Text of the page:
This week will be a significant one in terms of economic data and setting the tone for the upcoming months. We see the central banks of four key economies step up to bat, as they set out to release their new interest rates and also release their Monetary Policy Statements.

First up is the Federal Reserve Bank of America, where markets have been poised to receive news of a rate increase of 0.25%, only the third of its kind in over 10 years out of the USA. Markets have priced in the event as we have seen key economic releases outperform expectations along with hawkish rhetoric by FOMC members. Should the FED increase rates as expected, the USD will likely move higher although we might see some profit taking in the true style of buy the rumour, sell the fact style. If the Fed fails to raise rates, the USD will be sold off aggressively as disappointed markets unwind their longs. A hawkish FED will likely result in a sell of commodities as the stronger USD drives prices lower as well as a decrease in parts of the equities market as the cost of borrowing to invest goes up, prompting investors to scale down their positioning, one exception will likely be the banking sector, who will thrive on more profits being made due to higher interest rates. Conversely a non-event in which markets are disappointed by the FED, will likely see commodities spike higher with equities in general moving higher while banking sector shares fall.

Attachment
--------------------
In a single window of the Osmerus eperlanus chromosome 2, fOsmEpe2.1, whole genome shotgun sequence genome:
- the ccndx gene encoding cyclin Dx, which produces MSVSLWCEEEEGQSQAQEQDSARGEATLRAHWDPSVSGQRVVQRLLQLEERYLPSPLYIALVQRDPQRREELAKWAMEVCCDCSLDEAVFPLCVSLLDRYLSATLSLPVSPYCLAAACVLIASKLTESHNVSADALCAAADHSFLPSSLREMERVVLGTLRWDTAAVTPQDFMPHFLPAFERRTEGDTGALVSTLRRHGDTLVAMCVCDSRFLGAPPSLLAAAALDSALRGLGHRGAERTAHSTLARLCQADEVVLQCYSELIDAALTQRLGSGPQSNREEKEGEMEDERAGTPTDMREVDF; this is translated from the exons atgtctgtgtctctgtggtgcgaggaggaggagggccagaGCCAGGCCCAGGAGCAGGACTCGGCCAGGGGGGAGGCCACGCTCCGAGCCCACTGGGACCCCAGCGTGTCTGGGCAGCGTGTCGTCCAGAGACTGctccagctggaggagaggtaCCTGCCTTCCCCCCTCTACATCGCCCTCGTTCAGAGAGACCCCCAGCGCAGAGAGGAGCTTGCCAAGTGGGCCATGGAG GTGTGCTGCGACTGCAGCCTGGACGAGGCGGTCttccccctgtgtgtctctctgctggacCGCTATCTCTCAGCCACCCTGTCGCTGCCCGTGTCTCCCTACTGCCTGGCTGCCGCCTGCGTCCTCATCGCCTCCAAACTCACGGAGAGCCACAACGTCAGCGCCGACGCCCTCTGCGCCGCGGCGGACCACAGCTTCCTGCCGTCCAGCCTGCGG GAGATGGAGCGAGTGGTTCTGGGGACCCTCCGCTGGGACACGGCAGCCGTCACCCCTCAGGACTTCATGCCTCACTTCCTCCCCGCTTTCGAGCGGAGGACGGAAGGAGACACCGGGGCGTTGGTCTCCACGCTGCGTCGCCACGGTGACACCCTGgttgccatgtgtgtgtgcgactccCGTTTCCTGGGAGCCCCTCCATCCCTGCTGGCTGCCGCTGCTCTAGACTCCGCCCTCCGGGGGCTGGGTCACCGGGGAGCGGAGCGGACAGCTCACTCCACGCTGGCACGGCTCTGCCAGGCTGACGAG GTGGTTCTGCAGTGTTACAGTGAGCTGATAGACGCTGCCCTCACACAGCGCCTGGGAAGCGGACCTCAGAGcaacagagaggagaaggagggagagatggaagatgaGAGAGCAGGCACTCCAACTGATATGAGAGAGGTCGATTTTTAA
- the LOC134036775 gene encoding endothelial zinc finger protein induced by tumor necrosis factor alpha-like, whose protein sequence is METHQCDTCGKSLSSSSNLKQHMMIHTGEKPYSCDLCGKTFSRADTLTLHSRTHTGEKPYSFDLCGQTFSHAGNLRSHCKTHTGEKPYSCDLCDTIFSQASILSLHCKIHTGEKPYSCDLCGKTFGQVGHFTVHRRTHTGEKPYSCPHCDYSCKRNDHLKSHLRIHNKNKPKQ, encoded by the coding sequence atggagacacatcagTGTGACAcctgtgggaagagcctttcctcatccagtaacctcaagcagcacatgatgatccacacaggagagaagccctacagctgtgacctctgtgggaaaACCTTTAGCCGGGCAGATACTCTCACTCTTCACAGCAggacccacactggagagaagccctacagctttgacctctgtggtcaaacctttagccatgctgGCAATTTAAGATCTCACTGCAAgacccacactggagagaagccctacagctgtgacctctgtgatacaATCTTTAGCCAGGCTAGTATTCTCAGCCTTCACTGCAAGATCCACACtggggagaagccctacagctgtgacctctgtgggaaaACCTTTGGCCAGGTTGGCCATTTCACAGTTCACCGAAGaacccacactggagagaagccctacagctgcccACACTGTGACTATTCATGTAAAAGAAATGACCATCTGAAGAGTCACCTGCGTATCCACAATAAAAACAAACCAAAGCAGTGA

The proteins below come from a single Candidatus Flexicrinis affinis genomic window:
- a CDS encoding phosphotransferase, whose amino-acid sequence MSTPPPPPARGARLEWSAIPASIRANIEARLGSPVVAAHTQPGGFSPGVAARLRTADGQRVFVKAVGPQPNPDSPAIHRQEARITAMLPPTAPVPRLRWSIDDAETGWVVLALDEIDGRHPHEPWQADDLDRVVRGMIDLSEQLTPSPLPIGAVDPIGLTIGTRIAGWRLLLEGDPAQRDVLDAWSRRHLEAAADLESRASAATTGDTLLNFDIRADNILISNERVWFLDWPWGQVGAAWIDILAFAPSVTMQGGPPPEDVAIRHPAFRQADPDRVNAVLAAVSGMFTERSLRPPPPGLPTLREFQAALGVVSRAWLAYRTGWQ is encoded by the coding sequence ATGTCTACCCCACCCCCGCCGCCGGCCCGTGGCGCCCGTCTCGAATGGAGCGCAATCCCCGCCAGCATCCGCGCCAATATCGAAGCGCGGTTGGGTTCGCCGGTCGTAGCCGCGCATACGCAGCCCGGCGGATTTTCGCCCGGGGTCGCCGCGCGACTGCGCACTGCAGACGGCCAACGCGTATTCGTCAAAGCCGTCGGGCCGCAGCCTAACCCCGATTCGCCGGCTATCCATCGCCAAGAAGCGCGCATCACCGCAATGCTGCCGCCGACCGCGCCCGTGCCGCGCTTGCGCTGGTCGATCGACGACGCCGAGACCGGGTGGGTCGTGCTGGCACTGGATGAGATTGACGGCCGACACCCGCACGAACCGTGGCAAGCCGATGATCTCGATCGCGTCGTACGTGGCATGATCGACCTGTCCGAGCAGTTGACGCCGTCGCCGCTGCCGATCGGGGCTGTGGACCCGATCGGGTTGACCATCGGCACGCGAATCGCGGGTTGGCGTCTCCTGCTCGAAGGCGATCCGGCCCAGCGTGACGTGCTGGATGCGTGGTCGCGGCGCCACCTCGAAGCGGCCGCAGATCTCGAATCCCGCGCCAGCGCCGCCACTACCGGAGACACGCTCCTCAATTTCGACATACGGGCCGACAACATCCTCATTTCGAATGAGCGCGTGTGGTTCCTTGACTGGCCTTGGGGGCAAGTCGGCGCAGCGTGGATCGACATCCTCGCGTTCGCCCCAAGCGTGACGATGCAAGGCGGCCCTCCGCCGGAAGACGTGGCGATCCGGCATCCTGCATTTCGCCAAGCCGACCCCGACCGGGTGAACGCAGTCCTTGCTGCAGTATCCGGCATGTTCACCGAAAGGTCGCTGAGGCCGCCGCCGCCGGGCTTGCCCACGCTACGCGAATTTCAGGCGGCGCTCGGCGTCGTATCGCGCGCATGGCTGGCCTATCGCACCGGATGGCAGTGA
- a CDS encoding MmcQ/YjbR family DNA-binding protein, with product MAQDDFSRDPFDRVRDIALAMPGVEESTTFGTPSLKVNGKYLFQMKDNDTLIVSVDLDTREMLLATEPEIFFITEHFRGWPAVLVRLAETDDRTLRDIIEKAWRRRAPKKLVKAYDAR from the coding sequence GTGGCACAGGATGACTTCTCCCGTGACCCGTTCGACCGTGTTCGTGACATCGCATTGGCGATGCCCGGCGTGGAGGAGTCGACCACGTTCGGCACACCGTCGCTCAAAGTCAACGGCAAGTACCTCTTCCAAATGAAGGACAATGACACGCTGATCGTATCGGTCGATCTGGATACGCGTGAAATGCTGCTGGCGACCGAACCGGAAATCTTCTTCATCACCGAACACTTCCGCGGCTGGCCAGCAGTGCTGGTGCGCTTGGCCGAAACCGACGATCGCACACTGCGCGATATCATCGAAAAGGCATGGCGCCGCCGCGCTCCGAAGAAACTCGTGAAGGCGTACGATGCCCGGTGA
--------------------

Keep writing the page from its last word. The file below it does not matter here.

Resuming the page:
The BOJ, SNB and BOE are next up to bat and though they are expected to keep their rates unchanged, markets will be paying close attention to the Monetary Policy statement releases by each of them in an attempt to determine their positons on the current state of their respective economic strength along with outlines of how each plans to stimulate growth and stability for their economies. Should they strike a hawkish tone, in which they see markets stabilising with improved growth and a stabilising labour market, we would see their respective currencies appreciate. However, a worse than expected outlook, in which they strike a dovish tone, will see their respective currencies depreciate in response.